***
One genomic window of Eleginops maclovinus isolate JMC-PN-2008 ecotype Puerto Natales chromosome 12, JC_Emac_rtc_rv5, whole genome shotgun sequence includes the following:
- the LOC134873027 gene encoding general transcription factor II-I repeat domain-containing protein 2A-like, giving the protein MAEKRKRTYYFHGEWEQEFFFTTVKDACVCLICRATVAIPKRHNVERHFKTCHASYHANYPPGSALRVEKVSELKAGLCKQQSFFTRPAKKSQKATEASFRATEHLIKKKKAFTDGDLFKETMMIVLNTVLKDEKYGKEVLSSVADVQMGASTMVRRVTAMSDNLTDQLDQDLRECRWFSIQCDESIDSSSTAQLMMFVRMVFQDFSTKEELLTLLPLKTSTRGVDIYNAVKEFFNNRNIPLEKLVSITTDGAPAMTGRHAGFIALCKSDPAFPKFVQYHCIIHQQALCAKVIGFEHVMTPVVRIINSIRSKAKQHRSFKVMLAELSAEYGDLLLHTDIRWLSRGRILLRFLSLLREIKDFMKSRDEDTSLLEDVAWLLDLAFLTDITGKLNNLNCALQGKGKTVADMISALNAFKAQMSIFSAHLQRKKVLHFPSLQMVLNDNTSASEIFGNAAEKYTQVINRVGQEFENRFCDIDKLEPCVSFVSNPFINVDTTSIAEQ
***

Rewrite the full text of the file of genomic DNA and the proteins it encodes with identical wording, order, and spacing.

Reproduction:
One genomic window of Eleginops maclovinus isolate JMC-PN-2008 ecotype Puerto Natales chromosome 12, JC_Emac_rtc_rv5, whole genome shotgun sequence includes the following:
- the LOC134873027 gene encoding general transcription factor II-I repeat domain-containing protein 2A-like, giving the protein MAEKRKRTYYFHGEWEQEFFFTTVKDACVCLICRATVAIPKRHNVERHFKTCHASYHANYPPGSALRVEKVSELKAGLCKQQSFFTRPAKKSQKATEASFRATEHLIKKKKAFTDGDLFKETMMIVLNTVLKDEKYGKEVLSSVADVQMGASTMVRRVTAMSDNLTDQLDQDLRECRWFSIQCDESIDSSSTAQLMMFVRMVFQDFSTKEELLTLLPLKTSTRGVDIYNAVKEFFNNRNIPLEKLVSITTDGAPAMTGRHAGFIALCKSDPAFPKFVQYHCIIHQQALCAKVIGFEHVMTPVVRIINSIRSKAKQHRSFKVMLAELSAEYGDLLLHTDIRWLSRGRILLRFLSLLREIKDFMKSRDEDTSLLEDVAWLLDLAFLTDITGKLNNLNCALQGKGKTVADMISALNAFKAQMSIFSAHLQRKKVLHFPSLQMVLNDNTSASEIFGNAAEKYTQVINRVGQEFENRFCDIDKLEPCVSFVSNPFINVDTTSIAEQ